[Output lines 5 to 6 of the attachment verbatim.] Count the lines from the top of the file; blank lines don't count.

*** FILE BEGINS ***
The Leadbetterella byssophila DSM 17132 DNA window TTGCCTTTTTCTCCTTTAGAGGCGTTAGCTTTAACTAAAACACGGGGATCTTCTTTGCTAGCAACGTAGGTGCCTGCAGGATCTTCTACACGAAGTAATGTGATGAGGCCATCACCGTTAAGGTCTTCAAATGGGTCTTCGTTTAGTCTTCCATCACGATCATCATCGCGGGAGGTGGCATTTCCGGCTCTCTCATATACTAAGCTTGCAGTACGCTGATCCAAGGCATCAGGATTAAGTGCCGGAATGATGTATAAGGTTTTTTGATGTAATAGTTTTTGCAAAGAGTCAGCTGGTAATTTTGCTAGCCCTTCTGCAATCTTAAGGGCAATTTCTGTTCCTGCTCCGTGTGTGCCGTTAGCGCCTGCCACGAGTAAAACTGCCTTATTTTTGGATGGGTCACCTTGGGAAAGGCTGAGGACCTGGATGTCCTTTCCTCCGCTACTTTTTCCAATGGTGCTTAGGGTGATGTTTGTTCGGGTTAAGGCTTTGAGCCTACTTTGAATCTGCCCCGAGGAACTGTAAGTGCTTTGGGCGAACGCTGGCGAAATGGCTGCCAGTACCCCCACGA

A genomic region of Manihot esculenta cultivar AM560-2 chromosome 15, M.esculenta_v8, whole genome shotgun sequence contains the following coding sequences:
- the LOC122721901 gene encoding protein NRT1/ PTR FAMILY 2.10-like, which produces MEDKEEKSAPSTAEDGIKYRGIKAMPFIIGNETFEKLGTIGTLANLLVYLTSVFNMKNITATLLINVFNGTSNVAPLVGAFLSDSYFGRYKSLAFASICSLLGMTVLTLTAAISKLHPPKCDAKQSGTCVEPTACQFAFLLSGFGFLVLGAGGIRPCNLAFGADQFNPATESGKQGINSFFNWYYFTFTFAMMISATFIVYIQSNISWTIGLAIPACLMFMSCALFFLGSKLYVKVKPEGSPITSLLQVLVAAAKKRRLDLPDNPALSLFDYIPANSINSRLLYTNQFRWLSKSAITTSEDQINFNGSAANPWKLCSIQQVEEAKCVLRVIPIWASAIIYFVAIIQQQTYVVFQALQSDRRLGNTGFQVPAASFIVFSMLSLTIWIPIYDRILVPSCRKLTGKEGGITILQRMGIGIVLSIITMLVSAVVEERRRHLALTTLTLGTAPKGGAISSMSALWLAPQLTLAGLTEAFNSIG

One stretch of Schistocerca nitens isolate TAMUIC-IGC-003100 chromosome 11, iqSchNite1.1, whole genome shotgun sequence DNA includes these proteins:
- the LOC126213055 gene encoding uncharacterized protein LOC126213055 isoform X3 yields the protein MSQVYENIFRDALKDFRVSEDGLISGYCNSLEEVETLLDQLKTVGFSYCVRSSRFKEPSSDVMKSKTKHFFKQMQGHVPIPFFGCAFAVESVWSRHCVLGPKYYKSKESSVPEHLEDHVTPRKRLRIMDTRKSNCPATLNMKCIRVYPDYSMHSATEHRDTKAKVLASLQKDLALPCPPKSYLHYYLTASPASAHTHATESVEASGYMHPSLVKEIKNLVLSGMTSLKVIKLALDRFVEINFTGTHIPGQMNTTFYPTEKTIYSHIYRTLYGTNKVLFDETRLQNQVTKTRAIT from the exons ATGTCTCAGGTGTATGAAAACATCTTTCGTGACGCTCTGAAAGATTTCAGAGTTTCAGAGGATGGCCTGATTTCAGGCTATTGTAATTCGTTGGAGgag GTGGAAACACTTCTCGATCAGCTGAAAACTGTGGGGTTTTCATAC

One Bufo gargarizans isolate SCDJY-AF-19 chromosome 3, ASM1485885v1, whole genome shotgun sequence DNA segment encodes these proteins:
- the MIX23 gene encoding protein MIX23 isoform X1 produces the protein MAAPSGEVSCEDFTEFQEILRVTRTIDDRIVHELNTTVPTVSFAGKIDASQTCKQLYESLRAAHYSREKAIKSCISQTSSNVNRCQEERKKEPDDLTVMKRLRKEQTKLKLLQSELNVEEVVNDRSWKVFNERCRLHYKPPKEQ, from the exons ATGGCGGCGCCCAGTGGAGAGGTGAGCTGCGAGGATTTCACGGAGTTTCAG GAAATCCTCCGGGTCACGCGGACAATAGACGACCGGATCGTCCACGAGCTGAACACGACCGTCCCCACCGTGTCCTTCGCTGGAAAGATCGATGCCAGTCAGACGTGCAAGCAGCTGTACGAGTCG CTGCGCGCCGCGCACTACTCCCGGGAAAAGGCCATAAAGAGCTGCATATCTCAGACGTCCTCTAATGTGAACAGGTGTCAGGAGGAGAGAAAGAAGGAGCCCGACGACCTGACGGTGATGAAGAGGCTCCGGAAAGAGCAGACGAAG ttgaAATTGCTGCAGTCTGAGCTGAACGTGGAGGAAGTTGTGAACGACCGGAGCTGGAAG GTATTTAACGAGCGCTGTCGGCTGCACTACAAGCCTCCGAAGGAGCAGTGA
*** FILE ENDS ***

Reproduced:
- the LOC126213055 gene encoding uncharacterized protein LOC126213055 isoform X3 yields the protein MSQVYENIFRDALKDFRVSEDGLISGYCNSLEEVETLLDQLKTVGFSYCVRSSRFKEPSSDVMKSKTKHFFKQMQGHVPIPFFGCAFAVESVWSRHCVLGPKYYKSKESSVPEHLEDHVTPRKRLRIMDTRKSNCPATLNMKCIRVYPDYSMHSATEHRDTKAKVLASLQKDLALPCPPKSYLHYYLTASPASAHTHATESVEASGYMHPSLVKEIKNLVLSGMTSLKVIKLALDRFVEINFTGTHIPGQMNTTFYPTEKTIYSHIYRTLYGTNKVLFDETRLQNQVTKTRAIT from the exons ATGTCTCAGGTGTATGAAAACATCTTTCGTGACGCTCTGAAAGATTTCAGAGTTTCAGAGGATGGCCTGATTTCAGGCTATTGTAATTCGTTGGAGgag GTGGAAACACTTCTCGATCAGCTGAAAACTGTGGGGTTTTCATAC

One Bufo gargarizans isolate SCDJY-AF-19 chromosome 3, ASM1485885v1, whole genome shotgun sequence DNA segment encodes these proteins: